It’s dramatic but not depressing–and I cared about the characters right away. Many are musicians (Steve Zahn is a lovable stoner/musician with no filter) and the music of New Orleans is packed into every episode. I want the soundtrack! I must get it immediately.

John Goodman plays Creighton Bernette, an angry English professor/writer/vlogger who curses a blue streak but has a heart for the city and its people. His wife, Toni (played by Melissa Leo) is a tough-as-nails attorney working tirelessly for the people of New Orleans, especially in her search for LaDonna Baptiste’s brother who went missing after he was arrested just before the storm. Will he be found? Will anyone take responsibility for the inmates who are lost in the system after Katrina? If anybody can make them, it’s Toni. She’s kicking butt and taking names.

I’ve only watched the first four episodes and I can’t wait to see how it turns out.

To Kill A Gentleman: The Murder of Atticus Finch

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Let’s play a game called What’s Wrong With This Picture.

Atticus Quotes from To Kill A Mockingbird

“Scout,” said Atticus, “nigger-lover is just one of those terms that don’t mean anything—like snot-nose. It’s hard to explain—ignorant, trashy people use it when they think somebody’s favoring Negroes over and above themselves. It’s slipped into usage with some people like ourselves, when they want a common, ugly term to label somebody.”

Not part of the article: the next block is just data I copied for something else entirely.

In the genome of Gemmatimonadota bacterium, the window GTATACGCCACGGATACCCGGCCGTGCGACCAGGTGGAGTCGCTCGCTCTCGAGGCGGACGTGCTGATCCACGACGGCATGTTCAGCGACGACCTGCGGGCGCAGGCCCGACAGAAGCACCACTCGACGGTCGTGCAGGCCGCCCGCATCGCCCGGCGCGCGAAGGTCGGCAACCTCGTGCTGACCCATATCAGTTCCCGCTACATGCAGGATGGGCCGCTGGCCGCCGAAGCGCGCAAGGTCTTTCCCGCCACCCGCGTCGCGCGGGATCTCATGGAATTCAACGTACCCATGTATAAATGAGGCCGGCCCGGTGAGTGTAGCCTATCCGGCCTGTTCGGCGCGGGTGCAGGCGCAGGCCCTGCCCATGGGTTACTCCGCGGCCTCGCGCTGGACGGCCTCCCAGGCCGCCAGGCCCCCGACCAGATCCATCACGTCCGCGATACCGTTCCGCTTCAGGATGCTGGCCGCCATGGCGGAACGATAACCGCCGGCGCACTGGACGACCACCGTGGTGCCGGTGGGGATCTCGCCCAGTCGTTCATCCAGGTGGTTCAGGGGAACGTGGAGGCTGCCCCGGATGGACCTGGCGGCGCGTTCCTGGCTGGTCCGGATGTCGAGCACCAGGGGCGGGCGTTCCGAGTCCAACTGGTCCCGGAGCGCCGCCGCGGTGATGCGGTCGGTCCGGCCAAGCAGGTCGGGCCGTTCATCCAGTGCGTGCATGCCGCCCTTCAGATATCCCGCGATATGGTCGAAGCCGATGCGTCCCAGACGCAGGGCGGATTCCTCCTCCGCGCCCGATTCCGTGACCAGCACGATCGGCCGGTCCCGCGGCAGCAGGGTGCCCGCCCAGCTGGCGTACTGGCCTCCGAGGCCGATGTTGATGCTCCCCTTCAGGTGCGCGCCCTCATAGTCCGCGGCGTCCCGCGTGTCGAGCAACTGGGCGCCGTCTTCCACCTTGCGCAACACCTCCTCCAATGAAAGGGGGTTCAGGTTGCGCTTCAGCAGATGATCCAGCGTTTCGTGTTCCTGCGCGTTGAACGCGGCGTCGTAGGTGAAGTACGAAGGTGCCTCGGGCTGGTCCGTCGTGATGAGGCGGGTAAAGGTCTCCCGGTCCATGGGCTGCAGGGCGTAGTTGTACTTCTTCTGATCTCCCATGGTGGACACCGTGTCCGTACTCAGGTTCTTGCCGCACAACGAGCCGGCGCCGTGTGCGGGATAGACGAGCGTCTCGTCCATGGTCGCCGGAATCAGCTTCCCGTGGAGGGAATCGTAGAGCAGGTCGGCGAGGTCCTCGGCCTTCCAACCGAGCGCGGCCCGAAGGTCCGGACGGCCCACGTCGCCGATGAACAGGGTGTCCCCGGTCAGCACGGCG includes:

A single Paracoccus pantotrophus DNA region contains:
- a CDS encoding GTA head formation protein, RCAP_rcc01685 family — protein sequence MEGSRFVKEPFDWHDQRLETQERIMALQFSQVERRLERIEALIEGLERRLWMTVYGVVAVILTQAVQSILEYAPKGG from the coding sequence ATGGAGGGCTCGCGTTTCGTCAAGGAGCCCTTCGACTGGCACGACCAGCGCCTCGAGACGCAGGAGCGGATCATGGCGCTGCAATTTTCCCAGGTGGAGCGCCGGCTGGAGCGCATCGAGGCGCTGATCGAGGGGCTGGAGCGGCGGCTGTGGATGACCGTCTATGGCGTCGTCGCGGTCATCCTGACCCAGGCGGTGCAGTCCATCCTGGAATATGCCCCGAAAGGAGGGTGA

“You aren’t really a nigger-lover, then, are you?”

“I certainly am. I do my best to love everybody… I’m hard put, sometimes—baby, it’s never an insult to be called what somebody thinks is a bad name. It just shows you how poor that person is, it doesn’t hurt you.”

Atticus from Go Find a Watchman

“Then let’s put this on a practical basis right now. Do you want Negroes by the carload in our schools and churches and theaters? Do you want them in our world?”

“They’re people, aren’t they? We were quite willing to import them when they made money for us.”

“Do you want your children going to a school that’s been dragged down to accommodate Negro children?”

***

“Atticus, I’m getting out of this place fast, I don’t know where I’m going but I’m going. I never want to see another Finch or hear of one as long as I live!”

“As you please.”

“You double-dealing, ring-tailed old son of a bitch! You just sit there and say ‘As you please’ when you’ve knocked me down and stomped on me and spat on me, you just sit there and say ‘As you please’ when everything I ever loved in this world –you just sit there and say ‘As you please’–you love me! You son of a bitch!”

“That’ll do, Jean Louise.”

That’ll do, Harper Lee. In a time when the South is struggling to overcome a few ignorant racists, this long-awaited sequel could not have come at a worse time. I’ll never understand what Lee was thinking when she assassinated Atticus Finch’s character so.

But enough of the moral hand-wringing. I want to talk about character development.